Q. Why is the issue of nightly rentals such a hot one right now?
A. Last June, after long discussions regarding nightly rentals and bed and breakfasts, City Council asked the planning staff to monitor the situation with short-term rentals to determine, on an objective basis, if there were in fact problems being created with short-term renters or if the concerns raised by residents were concerns of what "might happen." We asked planning staff to get a listing of all the short-term rentals they could, monitor any problems which arose and to report back to us in one year so that we could discuss the situation and make a decision from a position of enlightenment rather than one of conjecture. The year is not up and the report has not been compiled yet.
In the meantime, the Community Development Code rewrite is being considered and staff has left nightly rentals as a use by right in all zone areas except industrial, which is how they have been handled up to this point, as a sort of "place holder" until the report is in and the council has had an opportunity to consider it. I believe it is the listing of nightly rentals in this manner which has made this such a "hot" issue right now. Council has publicly indicated that before the code is adopted there will be release of the report (earlier than originally requested) and an opportunity for public comment prior to council making any decision on the matter.
Q. Are there some areas in the city that ought to be allow nightly rentals and some where they should be outlawed? Is it all or nothing?
A. There have been several suggestions regarding nightly rentals running the gamut from outlawing them altogether to allowing them anywhere. There was a suggestion of an "overlay zone" which would be an area of the city in which they would be allowed, and outside of which they would not be allowed.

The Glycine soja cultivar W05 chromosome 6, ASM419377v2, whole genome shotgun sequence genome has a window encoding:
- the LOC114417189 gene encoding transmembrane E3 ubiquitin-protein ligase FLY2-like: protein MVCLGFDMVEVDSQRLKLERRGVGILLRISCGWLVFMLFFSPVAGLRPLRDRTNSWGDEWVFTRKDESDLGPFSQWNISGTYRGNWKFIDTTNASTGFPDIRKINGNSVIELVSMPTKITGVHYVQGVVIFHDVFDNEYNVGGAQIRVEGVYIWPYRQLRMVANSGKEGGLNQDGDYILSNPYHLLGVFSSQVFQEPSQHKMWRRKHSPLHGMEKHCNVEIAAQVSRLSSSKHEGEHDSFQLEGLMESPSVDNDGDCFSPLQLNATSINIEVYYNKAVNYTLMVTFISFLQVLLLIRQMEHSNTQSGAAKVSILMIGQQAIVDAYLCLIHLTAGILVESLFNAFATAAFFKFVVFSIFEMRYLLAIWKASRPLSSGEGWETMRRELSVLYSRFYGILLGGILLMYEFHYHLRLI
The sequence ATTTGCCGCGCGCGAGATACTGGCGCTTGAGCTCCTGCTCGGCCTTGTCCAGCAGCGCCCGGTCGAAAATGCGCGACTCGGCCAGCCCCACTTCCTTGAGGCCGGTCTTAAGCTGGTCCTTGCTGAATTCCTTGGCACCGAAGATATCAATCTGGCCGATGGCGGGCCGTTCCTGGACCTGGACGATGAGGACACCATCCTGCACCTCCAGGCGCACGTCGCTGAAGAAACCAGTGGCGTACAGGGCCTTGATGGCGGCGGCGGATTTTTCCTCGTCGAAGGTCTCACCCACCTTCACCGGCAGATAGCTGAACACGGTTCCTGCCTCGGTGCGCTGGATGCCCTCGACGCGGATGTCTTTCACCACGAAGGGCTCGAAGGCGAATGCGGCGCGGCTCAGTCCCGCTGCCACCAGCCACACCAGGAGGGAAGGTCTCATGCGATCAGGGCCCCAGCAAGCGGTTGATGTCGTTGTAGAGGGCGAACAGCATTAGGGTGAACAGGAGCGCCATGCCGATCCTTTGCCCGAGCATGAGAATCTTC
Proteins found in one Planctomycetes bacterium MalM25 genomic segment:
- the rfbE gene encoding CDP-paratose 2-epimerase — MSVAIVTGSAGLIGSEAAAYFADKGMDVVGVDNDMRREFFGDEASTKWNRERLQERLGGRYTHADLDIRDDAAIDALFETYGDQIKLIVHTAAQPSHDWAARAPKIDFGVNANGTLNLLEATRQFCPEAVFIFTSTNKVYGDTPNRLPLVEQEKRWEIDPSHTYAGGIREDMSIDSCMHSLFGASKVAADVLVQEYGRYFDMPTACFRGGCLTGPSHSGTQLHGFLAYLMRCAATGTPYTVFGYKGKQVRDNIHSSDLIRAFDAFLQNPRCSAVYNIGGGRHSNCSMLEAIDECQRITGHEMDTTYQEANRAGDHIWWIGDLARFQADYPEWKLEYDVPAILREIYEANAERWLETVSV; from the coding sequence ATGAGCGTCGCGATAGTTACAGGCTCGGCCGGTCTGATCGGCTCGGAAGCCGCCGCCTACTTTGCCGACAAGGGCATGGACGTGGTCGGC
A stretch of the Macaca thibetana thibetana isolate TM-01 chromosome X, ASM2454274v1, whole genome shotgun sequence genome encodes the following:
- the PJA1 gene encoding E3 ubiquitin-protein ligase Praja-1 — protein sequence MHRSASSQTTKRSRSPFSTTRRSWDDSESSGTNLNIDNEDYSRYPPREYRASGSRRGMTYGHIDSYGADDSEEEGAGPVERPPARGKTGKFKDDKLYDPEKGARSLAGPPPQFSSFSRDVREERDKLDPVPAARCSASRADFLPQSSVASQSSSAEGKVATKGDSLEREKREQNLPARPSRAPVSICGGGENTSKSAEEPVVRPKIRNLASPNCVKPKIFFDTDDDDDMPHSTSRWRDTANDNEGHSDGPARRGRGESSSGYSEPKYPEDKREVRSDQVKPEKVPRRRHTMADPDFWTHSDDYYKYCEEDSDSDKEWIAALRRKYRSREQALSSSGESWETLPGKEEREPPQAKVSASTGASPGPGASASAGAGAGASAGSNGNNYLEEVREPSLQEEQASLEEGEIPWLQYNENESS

This question will be the basis of the decision which City Council eventually makes.
Q. Some neighborhoods have covenants outlawing nightly rentals. Is it the city's role to enforce those covenants? Why doesn't the city simply outlaw nightly rentals in areas that have covenants precluding them?
A. There has been a public statement made by city officials that neighborhood covenants which are more restrictive than the restrictions in the Community Development Code would have precedence over the zoning regulations.
Covenants are contracts between individual citizens (property owners) within a particular subdivision, and to which the city is not a party. Therefore it is my view that the city has no business intervening with or trying to enforce these covenants. Covenants can be changed by consent of the homeowners of the subdivision so it would be imprudent, to my way of thinking, to deny a particular use in a particular location because the covenants today say that the homeowners don't want that use, and then next week or next year they (the homeowners) turn around and say it is OK. Enforcement of covenants is a matter which should be left up to the parties who agreed to them, and for the city to get involved smacks of "big brotherism."
Q. Should people be allowed to use their property however they wish?
A. The question of personal property rights is also at the heart of this matter. There are the rights of the owners of a particular piece of property to do with that property what they want up to a point, and there are the rights of those who are negatively affected by someone else's actions.
In general, my feeling is that people should have the right to do what they want so long as they do not adversely affect their neighbors and this works both ways.
That is why I am anticipating the report from planning staff to try to ascertain just what the negative effects of these types of units have been on the neighborhoods and the neighbors.
The fact that there are various zone districts is in fact a statement that you can't do anything you want on your property just because it is your property, but if in fact there are no correctable negative effects because of these uses it would be an infringement of the rights of the property owners to deny them these uses just because of a perceived possibility of a problem. The answer may lie in criteria with which compliance would be required in order to have the use, but all of that will come out in the discussion following the report.
Q. As a member of City Council and a former member of Planning Commission you have followed this issue from its infancy. Why has the city not been able to come to any conclusions on the issue of nightly rentals?
A. I believe the reason closure has not been reached on this issue is because those people involved on both sides of this issue have a personal stake in their "personal property rights" which are deeply held and cherished.
Absent objective information the arguments on both sides have been based on opinion and personal feeling and the fear of what "might be." Hopefully when there is an objective basis on which to make the decision, and to allay the fears, a reasonable accommodation can be made for all parties concerned.